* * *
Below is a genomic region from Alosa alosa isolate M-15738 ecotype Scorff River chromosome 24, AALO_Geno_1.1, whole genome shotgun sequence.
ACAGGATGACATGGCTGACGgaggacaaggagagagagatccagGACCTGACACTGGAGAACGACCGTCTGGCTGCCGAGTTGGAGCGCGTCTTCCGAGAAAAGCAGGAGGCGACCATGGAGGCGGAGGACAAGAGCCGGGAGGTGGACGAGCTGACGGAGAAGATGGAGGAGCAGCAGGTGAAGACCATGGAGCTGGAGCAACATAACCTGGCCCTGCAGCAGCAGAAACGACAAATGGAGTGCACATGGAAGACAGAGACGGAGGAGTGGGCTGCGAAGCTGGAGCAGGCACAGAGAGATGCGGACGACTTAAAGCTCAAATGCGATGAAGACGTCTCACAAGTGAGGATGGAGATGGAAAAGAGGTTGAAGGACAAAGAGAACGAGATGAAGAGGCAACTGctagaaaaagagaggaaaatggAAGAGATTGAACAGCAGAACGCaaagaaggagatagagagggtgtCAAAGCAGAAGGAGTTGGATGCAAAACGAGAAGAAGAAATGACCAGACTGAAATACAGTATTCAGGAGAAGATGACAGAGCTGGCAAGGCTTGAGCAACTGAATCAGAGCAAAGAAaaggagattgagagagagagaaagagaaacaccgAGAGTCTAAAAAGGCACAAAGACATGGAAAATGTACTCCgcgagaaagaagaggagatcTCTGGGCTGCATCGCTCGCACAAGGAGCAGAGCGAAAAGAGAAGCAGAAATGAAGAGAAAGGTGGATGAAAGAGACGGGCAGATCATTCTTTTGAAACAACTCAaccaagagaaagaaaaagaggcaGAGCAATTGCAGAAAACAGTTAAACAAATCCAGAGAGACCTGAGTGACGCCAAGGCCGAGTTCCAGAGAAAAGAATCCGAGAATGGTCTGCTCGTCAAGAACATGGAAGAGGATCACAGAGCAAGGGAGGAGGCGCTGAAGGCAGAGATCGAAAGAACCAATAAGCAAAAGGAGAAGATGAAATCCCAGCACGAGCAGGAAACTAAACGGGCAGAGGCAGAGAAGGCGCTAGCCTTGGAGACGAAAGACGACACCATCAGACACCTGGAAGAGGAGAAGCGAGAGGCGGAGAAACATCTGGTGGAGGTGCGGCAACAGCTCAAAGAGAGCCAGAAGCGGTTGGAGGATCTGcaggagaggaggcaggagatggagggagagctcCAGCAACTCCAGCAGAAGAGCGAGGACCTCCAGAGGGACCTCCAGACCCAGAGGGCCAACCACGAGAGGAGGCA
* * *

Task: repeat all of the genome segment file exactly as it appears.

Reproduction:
Below is a genomic region from Alosa alosa isolate M-15738 ecotype Scorff River chromosome 24, AALO_Geno_1.1, whole genome shotgun sequence.
ACAGGATGACATGGCTGACGgaggacaaggagagagagatccagGACCTGACACTGGAGAACGACCGTCTGGCTGCCGAGTTGGAGCGCGTCTTCCGAGAAAAGCAGGAGGCGACCATGGAGGCGGAGGACAAGAGCCGGGAGGTGGACGAGCTGACGGAGAAGATGGAGGAGCAGCAGGTGAAGACCATGGAGCTGGAGCAACATAACCTGGCCCTGCAGCAGCAGAAACGACAAATGGAGTGCACATGGAAGACAGAGACGGAGGAGTGGGCTGCGAAGCTGGAGCAGGCACAGAGAGATGCGGACGACTTAAAGCTCAAATGCGATGAAGACGTCTCACAAGTGAGGATGGAGATGGAAAAGAGGTTGAAGGACAAAGAGAACGAGATGAAGAGGCAACTGctagaaaaagagaggaaaatggAAGAGATTGAACAGCAGAACGCaaagaaggagatagagagggtgtCAAAGCAGAAGGAGTTGGATGCAAAACGAGAAGAAGAAATGACCAGACTGAAATACAGTATTCAGGAGAAGATGACAGAGCTGGCAAGGCTTGAGCAACTGAATCAGAGCAAAGAAaaggagattgagagagagagaaagagaaacaccgAGAGTCTAAAAAGGCACAAAGACATGGAAAATGTACTCCgcgagaaagaagaggagatcTCTGGGCTGCATCGCTCGCACAAGGAGCAGAGCGAAAAGAGAAGCAGAAATGAAGAGAAAGGTGGATGAAAGAGACGGGCAGATCATTCTTTTGAAACAACTCAaccaagagaaagaaaaagaggcaGAGCAATTGCAGAAAACAGTTAAACAAATCCAGAGAGACCTGAGTGACGCCAAGGCCGAGTTCCAGAGAAAAGAATCCGAGAATGGTCTGCTCGTCAAGAACATGGAAGAGGATCACAGAGCAAGGGAGGAGGCGCTGAAGGCAGAGATCGAAAGAACCAATAAGCAAAAGGAGAAGATGAAATCCCAGCACGAGCAGGAAACTAAACGGGCAGAGGCAGAGAAGGCGCTAGCCTTGGAGACGAAAGACGACACCATCAGACACCTGGAAGAGGAGAAGCGAGAGGCGGAGAAACATCTGGTGGAGGTGCGGCAACAGCTCAAAGAGAGCCAGAAGCGGTTGGAGGATCTGcaggagaggaggcaggagatggagggagagctcCAGCAACTCCAGCAGAAGAGCGAGGACCTCCAGAGGGACCTCCAGACCCAGAGGGCCAACCACGAGAGGAGGCA